For a smarter baby, try nausea

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Is the secret to healthier, smarter offspring at the bottom of the toilet bowl? Science seems to think so. New research suggests that one of the most uncomfortable pregnancy symptoms – that daily nausea and vomiting – may have a silver lining after all.

Morning sickness is the most common pregnancy ailment, afflicting more than 85 percent of expectant mothers. While no one’s sure what exactly causes this daily suffering, doctors and midwives attribute it to a surge in pregnancy hormones originating from the placenta as baby grows. Whatever the reason, it can certainly color your pregnancy experience for the worse. But now, thanks to new research, fighting morning sickness can also give moms-to-be hope for a brighter future.

Healthier babies

The Hospital for Sick Children in Toronto, Canada, conducted an extensive 20-year study of pregnant women, their experiences with morning sickness and the health outcomes for their babies. If you’re one of the majority who suffers from morning sickness, there’s good news for you: Babies born to women who battle pregnancy nausea were generally healthier, weighed and measured more and had lower risks of pre-term birth. Women in this group also had a lower risk of miscarriage than those who sailed through pregnancy without any nausea.

Morning sickness = Smarter kids?

What’s even more interesting is that this study turned a spotlight to these babies years down the road. Once the babies were born, researchers conducted IQ tests on both groups. The results were certainly surprising! The children in the first group – born to women who had morning sickness – tested with higher intelligence scores than those in the second group. The first group also had better language skills and fewer chances of behavioral problems.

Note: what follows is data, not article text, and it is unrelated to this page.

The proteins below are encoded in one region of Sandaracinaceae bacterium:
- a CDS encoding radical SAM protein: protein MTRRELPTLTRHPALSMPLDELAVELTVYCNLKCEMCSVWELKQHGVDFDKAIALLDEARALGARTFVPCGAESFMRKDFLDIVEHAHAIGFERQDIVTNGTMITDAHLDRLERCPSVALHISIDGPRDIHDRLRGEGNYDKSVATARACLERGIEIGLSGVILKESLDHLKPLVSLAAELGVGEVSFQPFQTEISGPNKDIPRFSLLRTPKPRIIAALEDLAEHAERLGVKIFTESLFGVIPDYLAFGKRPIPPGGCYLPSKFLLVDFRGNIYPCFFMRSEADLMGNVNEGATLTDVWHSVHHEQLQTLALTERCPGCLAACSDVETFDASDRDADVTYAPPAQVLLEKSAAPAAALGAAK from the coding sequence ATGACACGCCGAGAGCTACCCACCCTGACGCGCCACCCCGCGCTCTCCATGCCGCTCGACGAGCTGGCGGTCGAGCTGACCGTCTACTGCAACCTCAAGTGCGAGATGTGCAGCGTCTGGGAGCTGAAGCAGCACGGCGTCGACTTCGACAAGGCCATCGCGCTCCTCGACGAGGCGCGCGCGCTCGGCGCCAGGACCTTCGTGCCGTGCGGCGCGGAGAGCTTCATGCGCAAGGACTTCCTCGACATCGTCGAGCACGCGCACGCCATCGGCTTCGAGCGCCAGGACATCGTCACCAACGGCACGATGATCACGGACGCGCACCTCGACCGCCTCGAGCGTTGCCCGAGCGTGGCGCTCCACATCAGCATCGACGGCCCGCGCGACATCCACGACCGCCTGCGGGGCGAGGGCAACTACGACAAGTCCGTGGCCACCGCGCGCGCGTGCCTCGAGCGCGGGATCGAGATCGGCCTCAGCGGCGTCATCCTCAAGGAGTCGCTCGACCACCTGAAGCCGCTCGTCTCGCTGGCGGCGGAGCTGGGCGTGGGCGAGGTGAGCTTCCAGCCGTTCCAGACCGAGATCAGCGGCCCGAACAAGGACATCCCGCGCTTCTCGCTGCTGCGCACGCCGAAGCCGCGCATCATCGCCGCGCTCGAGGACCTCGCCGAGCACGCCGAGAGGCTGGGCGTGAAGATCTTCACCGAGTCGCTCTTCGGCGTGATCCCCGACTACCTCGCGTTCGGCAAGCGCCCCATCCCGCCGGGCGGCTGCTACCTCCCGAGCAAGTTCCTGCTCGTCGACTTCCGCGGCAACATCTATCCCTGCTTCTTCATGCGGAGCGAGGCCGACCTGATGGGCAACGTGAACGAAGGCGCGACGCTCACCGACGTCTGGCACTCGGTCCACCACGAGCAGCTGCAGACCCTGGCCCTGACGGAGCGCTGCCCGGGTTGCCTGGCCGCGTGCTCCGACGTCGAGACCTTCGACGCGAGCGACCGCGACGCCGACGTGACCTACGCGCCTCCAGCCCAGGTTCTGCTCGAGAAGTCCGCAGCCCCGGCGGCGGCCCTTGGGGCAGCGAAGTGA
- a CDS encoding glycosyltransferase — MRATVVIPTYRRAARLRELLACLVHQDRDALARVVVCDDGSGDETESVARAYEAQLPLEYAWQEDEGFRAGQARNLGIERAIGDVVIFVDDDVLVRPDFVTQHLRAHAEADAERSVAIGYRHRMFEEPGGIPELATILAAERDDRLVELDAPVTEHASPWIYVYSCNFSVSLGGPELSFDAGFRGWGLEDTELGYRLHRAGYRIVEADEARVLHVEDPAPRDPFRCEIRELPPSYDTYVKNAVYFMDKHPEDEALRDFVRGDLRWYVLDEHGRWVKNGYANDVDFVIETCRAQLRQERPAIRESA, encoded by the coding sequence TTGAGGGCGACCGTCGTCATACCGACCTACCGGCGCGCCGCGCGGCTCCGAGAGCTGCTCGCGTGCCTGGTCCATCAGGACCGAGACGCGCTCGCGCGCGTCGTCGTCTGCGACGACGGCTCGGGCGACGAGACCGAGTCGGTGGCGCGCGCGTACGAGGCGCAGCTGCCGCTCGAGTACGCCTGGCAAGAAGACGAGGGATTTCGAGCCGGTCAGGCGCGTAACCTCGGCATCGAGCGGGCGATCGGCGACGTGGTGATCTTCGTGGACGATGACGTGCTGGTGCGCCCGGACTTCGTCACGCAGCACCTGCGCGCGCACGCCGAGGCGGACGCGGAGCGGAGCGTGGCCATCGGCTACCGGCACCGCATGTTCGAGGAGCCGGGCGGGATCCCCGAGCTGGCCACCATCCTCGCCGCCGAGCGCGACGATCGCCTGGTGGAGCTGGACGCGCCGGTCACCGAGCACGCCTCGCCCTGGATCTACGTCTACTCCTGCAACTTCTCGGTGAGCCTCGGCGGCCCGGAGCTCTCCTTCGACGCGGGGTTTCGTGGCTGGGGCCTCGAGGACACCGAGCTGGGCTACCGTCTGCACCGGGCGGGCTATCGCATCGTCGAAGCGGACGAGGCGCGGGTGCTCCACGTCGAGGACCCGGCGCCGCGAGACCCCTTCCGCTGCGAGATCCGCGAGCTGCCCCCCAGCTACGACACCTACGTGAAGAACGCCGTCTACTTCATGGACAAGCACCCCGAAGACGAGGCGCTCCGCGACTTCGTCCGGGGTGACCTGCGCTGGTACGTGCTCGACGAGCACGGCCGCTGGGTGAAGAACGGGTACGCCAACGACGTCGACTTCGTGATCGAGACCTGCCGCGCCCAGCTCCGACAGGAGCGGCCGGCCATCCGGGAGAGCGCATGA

Hope for everyone

So, what if you’re among the group who has been thanking their lucky stars they’ve avoided the dreaded morning sickness during pregnancy? Don’t despair. While the results of this study were significant to note, the gap between the two groups isn’t enough to wish for a bout of vomiting. There’s no need to fear your child is destined for a lifetime of struggling just because you didn’t puke every morning.

Feel like you can’t face another day with your head in the toilet bowl? If this news isn’t enough to buoy your spirits, talk to your doctor or midwife about how you can manage your pregnancy symptoms. There are foods you can eat to help ward off nausea, plenty of natural remedies, and even medications that are safe for you and baby.

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